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Unintentional 'indiscretion' spells reprimand

Lynne Curry

Q. At 11 p.m. on the Fourth of July, I took my kids to the office. I proudly showed them around our office suite, and then we went into a coworker's office because his windows offered the best vantage point to watch the holiday fireworks from inside. I had originally intended to watch from my office but my windows didn't offer quite as good a view.

I'd brought snacks, toys and blankets to keep the kids comfortable. I made sure we cleaned up everything before we left.

Two days ago, I received a written reprimand for my "indiscretion." In our company, a written reprimand means I'm ineligible for an end-of-the-year bonus.

I get that I should have asked my coworker for permission to use his office but I didn't want to disturb him at home and I don't see that I really did anything wrong. My boss reads your column and I'm hoping you'll help.

A. First, you should have asked your coworker. A private office is not a public space. Second, I wonder if there's more to the story; somehow your employer learned that you'd been in your coworker's office. At the same time, because you meant no harm, I hope your employer will reconsider what may be an overly harsh punishment for an innocent act.

A July 3, 2012, National Labor Relations Board decision against the University of Southern California Hospital may help you present your employer with another view.

In that case, hospital policy stated that employees who had completed their assigned shifts and were off duty could not enter or re-enter the hospital or any work area outside the hospital except to visit a patient, receive medical treatment or conduct hospital-related business.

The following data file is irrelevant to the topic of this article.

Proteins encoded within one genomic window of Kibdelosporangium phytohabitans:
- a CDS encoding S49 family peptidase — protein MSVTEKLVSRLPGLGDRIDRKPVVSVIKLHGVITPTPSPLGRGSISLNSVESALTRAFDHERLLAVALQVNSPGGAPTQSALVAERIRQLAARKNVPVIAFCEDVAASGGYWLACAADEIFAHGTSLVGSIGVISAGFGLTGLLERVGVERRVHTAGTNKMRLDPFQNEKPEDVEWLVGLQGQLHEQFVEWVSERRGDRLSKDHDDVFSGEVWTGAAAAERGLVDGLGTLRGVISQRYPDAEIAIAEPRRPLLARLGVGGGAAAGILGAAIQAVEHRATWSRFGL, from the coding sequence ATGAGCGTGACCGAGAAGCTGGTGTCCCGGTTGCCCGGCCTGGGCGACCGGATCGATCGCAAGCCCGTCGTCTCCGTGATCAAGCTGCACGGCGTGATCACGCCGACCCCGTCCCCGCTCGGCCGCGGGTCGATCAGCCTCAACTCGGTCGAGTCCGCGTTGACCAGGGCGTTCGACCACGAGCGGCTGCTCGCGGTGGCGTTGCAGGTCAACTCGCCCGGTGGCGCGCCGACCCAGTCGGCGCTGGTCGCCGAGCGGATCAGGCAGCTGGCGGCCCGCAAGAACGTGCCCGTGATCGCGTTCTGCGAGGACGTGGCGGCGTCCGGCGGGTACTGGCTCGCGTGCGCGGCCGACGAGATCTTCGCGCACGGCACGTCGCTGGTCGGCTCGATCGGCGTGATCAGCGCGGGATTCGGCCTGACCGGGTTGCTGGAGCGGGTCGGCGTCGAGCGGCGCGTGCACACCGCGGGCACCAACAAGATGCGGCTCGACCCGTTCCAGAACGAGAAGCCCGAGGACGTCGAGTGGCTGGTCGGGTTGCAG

The labor board ruled that an employer's off-duty employee access policy may only be upheld if it is clearly disseminated to all employees. In your case, this may not have happened if you were unaware of such a policy. The labor board also noted that a policy barring off-duty employees' access to the employer's facility, except for employer-sponsored events, violated the National Labor Relations Act.

Although that case concerned a hospital, a facility that allows public access to most areas, other private or public sector employers may have safety, confidentiality or other reasons for restricting their employees' off-duty access to offices to which employees wouldn't have access during the workday.

According to lawyer Lee Holen, "The Alaska Supreme Court requires employers to treat similar employees alike if the situations are closely comparable. Are you aware of other instances in which other employees were allowed in the office after hours with no consequences?"

Holen adds, "If you work for a private employer and not a public facility such as a hospital, you don't have strong legal grounds to complain, particularly as you used your co-worker's office rather than your own. It's an expensive lesson but when in doubt it's better to ask permission, even if it means bothering someone on a holiday."

Renea Saade, another lawyer, adds, "Employers are obligated to follow their written discipline policies. If the written warning is not consistent with the employer's written policy, particularly any progressive-discipline policy, the reader should point this out to the manager."

Your best strategy: First, genuinely apologize to your coworker for using his office without permission. Second, apologize to your manager, tell him you've learned a valuable lesson and ask him to consider some less severe discipline.

You simply wanted your kids to enjoy the fireworks. Let's hope your manager agrees: no harm, no foul.

Dr. Lynne Curry is a management/employee trainer and owner of the consulting firm The Growth Company Inc. Questions can be directed to her at thegrowthcompany.com.


LYNNE CURRY
Management